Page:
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Tiny sample of xenon confirms nuclear test

Oct 25,2006
A miniscule amount of radioactive material produced from the North’s nuclear test earlier this month has been detected in South Korea, the Ministry of Science and Technology said yesterday.
“This is an official confirmation that North Korea conducted an underground nuclear test on Oct. 9,” the ministry said.
The amount detected in the South Korean atmosphere was extremely miniscule, and not harmful to human health, the ministry said.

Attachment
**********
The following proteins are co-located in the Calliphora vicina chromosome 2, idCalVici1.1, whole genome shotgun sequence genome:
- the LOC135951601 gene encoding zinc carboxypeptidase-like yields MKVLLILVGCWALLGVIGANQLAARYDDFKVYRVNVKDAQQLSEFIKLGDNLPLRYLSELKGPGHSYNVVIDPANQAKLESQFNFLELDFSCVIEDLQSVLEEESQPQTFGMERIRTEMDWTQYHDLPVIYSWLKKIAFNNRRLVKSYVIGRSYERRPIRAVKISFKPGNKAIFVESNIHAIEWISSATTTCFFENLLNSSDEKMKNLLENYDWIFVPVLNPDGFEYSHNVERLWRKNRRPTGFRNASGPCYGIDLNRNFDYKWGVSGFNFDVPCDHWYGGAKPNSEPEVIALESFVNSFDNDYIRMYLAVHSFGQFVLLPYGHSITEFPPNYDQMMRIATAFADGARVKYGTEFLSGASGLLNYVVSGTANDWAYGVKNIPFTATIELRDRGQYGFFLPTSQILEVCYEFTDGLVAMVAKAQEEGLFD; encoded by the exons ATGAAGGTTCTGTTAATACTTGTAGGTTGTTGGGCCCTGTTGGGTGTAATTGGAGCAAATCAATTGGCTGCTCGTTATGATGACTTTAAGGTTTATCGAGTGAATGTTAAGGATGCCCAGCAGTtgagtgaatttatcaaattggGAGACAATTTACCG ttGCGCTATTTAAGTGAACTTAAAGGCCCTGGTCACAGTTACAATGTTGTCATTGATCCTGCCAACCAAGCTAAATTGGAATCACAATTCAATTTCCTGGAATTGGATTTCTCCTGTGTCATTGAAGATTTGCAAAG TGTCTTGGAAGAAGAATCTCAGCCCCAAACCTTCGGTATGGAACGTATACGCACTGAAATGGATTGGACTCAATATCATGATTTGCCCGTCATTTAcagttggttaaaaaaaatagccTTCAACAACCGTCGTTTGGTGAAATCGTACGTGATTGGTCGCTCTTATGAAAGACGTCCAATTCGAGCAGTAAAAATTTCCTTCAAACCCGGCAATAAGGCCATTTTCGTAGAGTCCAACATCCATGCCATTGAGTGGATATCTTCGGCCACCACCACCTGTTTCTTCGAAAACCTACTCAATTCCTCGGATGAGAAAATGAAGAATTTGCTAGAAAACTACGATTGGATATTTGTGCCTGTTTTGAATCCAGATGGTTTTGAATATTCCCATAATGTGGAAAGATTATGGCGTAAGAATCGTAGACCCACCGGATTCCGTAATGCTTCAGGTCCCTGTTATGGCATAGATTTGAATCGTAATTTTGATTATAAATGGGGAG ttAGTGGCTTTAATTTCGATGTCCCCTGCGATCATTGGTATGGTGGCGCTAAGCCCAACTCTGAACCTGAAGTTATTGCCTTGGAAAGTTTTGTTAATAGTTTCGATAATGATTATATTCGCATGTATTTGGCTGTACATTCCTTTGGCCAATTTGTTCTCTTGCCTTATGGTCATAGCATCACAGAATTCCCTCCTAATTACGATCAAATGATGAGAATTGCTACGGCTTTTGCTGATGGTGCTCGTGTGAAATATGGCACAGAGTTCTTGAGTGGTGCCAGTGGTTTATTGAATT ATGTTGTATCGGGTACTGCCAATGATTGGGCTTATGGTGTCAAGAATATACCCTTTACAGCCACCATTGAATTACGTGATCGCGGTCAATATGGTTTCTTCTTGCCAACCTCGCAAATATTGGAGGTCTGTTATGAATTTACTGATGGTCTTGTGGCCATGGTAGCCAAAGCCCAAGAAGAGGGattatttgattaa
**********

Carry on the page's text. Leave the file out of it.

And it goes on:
“The radioactive material, xenon, was found in the air samples collected in South Korea,” said Lee Jae-yeong, a spokesman of the science ministry, who noted the equipment came from Sweden. “We, however, cannot say where specifically in the South the air samples were collected because it is confidential.”
Sweden also sent three specialists to the South on Oct. 11.
The analysis was completed in Sweden.
Xenon-133 is a radioactive isotope created in a nuclear explosion. It is a chemically inert gas, so it can stay in the air for days after a blast.
The science ministry also said the United States conducted its own tests and found radioactive material in an air sample. The ministry declined to elaborate further on the U.S. information.


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